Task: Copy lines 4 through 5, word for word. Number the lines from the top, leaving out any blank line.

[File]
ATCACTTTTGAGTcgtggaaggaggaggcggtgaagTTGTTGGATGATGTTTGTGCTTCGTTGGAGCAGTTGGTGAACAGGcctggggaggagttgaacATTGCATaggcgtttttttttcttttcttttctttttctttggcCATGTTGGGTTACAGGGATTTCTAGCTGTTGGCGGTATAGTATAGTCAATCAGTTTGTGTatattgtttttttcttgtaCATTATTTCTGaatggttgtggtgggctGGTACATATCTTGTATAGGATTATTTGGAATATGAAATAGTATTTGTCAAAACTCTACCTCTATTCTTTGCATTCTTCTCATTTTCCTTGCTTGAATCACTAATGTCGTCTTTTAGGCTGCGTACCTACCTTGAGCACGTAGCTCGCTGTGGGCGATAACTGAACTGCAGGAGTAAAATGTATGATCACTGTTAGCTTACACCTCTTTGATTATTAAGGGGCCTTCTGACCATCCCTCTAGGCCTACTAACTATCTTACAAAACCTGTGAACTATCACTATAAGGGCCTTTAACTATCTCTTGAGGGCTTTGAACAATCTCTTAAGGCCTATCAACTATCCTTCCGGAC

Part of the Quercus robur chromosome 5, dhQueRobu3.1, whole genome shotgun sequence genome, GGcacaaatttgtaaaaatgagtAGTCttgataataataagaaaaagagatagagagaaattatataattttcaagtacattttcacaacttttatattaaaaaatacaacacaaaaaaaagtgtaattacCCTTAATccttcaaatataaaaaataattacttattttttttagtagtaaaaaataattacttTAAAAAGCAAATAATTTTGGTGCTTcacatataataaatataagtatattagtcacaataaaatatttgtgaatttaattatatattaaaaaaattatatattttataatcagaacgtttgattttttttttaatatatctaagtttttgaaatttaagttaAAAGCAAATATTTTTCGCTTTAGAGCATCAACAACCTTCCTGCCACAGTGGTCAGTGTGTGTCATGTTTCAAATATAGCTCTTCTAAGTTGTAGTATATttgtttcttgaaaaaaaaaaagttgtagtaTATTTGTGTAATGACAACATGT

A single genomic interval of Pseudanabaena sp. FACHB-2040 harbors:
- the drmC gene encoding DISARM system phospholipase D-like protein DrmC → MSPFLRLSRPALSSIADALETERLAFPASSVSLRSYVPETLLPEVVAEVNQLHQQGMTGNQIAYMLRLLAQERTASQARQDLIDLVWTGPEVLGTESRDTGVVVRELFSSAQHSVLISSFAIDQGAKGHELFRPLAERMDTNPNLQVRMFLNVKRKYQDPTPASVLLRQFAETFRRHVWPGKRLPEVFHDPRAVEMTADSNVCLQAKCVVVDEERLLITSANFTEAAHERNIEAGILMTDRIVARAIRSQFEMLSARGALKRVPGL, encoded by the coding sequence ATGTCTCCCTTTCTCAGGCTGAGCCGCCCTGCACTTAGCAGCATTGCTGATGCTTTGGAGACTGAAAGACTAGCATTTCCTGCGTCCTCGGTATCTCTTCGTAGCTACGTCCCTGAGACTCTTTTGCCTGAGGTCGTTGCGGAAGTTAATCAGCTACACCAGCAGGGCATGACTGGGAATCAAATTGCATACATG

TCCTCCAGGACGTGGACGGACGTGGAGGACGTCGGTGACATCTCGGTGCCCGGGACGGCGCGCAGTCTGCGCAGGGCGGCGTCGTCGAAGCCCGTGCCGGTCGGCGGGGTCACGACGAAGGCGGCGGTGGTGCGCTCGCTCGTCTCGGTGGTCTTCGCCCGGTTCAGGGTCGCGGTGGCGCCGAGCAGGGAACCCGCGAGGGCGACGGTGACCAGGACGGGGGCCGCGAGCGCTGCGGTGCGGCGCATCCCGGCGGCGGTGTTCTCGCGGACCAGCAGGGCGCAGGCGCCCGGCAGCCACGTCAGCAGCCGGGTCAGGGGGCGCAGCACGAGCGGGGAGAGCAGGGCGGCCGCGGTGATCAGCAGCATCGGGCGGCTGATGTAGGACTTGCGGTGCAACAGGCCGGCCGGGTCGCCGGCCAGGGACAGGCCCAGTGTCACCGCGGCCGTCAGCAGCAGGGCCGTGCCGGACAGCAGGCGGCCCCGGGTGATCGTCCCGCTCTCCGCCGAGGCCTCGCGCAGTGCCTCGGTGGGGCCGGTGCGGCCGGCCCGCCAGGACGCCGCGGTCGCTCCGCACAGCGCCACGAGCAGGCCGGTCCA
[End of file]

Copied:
- the drmC gene encoding DISARM system phospholipase D-like protein DrmC → MSPFLRLSRPALSSIADALETERLAFPASSVSLRSYVPETLLPEVVAEVNQLHQQGMTGNQIAYMLRLLAQERTASQARQDLIDLVWTGPEVLGTESRDTGVVVRELFSSAQHSVLISSFAIDQGAKGHELFRPLAERMDTNPNLQVRMFLNVKRKYQDPTPASVLLRQFAETFRRHVWPGKRLPEVFHDPRAVEMTADSNVCLQAKCVVVDEERLLITSANFTEAAHERNIEAGILMTDRIVARAIRSQFEMLSARGALKRVPGL, encoded by the coding sequence ATGTCTCCCTTTCTCAGGCTGAGCCGCCCTGCACTTAGCAGCATTGCTGATGCTTTGGAGACTGAAAGACTAGCATTTCCTGCGTCCTCGGTATCTCTTCGTAGCTACGTCCCTGAGACTCTTTTGCCTGAGGTCGTTGCGGAAGTTAATCAGCTACACCAGCAGGGCATGACTGGGAATCAAATTGCATACATG

TCCTCCAGGACGTGGACGGACGTGGAGGACGTCGGTGACATCTCGGTGCCCGGGACGGCGCGCAGTCTGCGCAGGGCGGCGTCGTCGAAGCCCGTGCCGGTCGGCGGGGTCACGACGAAGGCGGCGGTGGTGCGCTCGCTCGTCTCGGTGGTCTTCGCCCGGTTCAGGGTCGCGGTGGCGCCGAGCAGGGAACCCGCGAGGGCGACGGTGACCAGGACGGGGGCCGCGAGCGCTGCGGTGCGGCGCATCCCGGCGGCGGTGTTCTCGCGGACCAGCAGGGCGCAGGCGCCCGGCAGCCACGTCAGCAGCCGGGTCAGGGGGCGCAGCACGAGCGGGGAGAGCAGGGCGGCCGCGGTGATCAGCAGCATCGGGCGGCTGATGTAGGACTTGCGGTGCAACAGGCCGGCCGGGTCGCCGGCCAGGGACAGGCCCAGTGTCACCGCGGCCGTCAGCAGCAGGGCCGTGCCGGACAGCAGGCGGCCCCGGGTGATCGTCCCGCTCTCCGCCGAGGCCTCGCGCAGTGCCTCGGTGGGGCCGGTGCGGCCGGCCCGCCAGGACGCCGCGGTCGCTCCGCACAGCGCCACGAGCAGGCCGGTCCA